In efforts to provide a compact scanning copier apparatus, various suggestions have existed in the patent literature such as the two lenticular screens of U.S. Pat. No. 3,447,438; the pairs of lenslets suggested in U.S. Pat. No. 3,694,076; the overlapping lens strips suggested in U.S. Pat. No. 3,655,284 and the fiber optical imaging system suggested in U.S. Pat. Nos. 3,398,669 and 3,560,084.
Other strip scanning copying apparatus are suggested in U.S. Pat. Nos. 3,580,675, U.S. Pat. No. 3,836,249 and U.S. Pat. No. 3,592,542.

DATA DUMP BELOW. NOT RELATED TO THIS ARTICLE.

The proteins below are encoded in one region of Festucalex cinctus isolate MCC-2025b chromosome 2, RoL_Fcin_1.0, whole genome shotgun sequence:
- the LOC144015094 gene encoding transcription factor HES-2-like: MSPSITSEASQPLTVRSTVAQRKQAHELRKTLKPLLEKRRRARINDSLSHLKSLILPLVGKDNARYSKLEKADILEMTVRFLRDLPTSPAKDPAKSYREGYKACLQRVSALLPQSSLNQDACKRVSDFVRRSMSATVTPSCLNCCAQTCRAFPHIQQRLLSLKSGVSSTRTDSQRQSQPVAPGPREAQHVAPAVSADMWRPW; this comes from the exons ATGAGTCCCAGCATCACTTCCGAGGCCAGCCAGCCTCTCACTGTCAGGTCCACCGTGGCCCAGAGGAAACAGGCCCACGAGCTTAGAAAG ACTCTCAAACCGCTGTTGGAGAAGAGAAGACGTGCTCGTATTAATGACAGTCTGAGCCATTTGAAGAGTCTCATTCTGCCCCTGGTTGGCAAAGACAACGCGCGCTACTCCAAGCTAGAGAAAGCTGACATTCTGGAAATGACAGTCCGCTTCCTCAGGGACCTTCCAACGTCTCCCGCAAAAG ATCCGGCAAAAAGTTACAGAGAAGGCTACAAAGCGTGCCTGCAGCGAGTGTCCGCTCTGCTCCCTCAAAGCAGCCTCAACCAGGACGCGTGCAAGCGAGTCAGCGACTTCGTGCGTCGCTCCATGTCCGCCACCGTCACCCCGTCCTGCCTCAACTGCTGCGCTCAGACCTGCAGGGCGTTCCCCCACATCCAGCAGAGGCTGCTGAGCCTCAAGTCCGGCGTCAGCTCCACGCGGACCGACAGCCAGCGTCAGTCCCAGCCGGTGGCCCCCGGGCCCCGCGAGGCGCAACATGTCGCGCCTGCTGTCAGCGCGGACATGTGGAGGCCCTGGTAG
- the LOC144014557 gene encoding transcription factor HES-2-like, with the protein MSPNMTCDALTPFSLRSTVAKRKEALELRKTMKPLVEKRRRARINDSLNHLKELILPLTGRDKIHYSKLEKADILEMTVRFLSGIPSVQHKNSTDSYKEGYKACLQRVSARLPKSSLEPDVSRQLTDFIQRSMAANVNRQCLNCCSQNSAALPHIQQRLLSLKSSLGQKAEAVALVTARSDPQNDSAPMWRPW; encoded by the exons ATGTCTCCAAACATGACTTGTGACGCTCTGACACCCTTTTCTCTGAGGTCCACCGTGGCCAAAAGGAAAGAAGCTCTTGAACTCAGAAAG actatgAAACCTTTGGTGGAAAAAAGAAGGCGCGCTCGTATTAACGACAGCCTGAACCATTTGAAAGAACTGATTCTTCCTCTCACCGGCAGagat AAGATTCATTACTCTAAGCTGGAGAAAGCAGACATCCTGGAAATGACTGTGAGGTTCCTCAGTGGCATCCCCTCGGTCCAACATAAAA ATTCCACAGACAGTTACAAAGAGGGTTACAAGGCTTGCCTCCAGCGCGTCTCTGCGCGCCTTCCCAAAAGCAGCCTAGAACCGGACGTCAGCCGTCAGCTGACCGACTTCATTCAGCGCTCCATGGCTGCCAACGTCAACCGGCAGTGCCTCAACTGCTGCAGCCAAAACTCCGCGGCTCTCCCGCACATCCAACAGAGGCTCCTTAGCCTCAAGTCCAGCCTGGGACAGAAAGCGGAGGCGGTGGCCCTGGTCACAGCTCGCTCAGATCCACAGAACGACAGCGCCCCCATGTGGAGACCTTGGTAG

Attempts have been made to provide relatively inexpensive constructions of lens strip imaging devices by duplicating individual lens elements and molding them from plastic or assembling them in an array. Problems of providing the reproduction clarity required while removing vignetting, spherical aberration and field curvature problems and further maintaining a relatively economic imaging lens system has plagued these design efforts to date.
Accordingly, there is a need in the copier field to provide a compact erect optical imaging system that can be manufactured for a relatively low cost while providing minimal distortion and aberrations in the projected image.